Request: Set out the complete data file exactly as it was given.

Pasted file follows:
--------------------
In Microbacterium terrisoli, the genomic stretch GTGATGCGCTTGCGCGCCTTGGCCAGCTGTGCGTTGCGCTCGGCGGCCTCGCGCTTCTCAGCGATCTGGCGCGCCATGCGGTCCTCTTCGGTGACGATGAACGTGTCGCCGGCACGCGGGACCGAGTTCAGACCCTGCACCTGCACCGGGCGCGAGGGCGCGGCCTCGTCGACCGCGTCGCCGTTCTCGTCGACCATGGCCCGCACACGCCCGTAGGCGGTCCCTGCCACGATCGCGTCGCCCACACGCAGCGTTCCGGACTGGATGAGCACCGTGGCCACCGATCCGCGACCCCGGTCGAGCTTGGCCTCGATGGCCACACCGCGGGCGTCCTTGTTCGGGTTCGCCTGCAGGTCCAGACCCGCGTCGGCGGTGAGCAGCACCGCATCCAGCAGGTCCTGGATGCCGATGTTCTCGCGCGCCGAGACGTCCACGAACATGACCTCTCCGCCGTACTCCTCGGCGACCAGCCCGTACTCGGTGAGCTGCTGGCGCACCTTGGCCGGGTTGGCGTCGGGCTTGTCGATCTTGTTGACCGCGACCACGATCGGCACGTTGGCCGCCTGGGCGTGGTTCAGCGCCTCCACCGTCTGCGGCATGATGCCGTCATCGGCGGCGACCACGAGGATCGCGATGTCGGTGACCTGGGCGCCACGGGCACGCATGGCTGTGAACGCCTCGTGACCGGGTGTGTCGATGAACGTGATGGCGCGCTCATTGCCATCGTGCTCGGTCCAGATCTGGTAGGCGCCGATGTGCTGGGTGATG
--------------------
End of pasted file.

In Microbacterium terrisoli, the genomic stretch GTGATGCGCTTGCGCGCCTTGGCCAGCTGTGCGTTGCGCTCGGCGGCCTCGCGCTTCTCAGCGATCTGGCGCGCCATGCGGTCCTCTTCGGTGACGATGAACGTGTCGCCGGCACGCGGGACCGAGTTCAGACCCTGCACCTGCACCGGGCGCGAGGGCGCGGCCTCGTCGACCGCGTCGCCGTTCTCGTCGACCATGGCCCGCACACGCCCGTAGGCGGTCCCTGCCACGATCGCGTCGCCCACACGCAGCGTTCCGGACTGGATGAGCACCGTGGCCACCGATCCGCGACCCCGGTCGAGCTTGGCCTCGATGGCCACACCGCGGGCGTCCTTGTTCGGGTTCGCCTGCAGGTCCAGACCCGCGTCGGCGGTGAGCAGCACCGCATCCAGCAGGTCCTGGATGCCGATGTTCTCGCGCGCCGAGACGTCCACGAACATGACCTCTCCGCCGTACTCCTCGGCGACCAGCCCGTACTCGGTGAGCTGCTGGCGCACCTTGGCCGGGTTGGCGTCGGGCTTGTCGATCTTGTTGACCGCGACCACGATCGGCACGTTGGCCGCCTGGGCGTGGTTCAGCGCCTCCACCGTCTGCGGCATGATGCCGTCATCGGCGGCGACCACGAGGATCGCGATGTCGGTGACCTGGGCGCCACGGGCACGCATGGCTGTGAACGCCTCGTGACCGGGTGTGTCGATGAACGTGATGGCGCGCTCATTGCCATCGTGCTCGGTCCAGATCTGGTAGGCGCCGATGTGCTGGGTGATG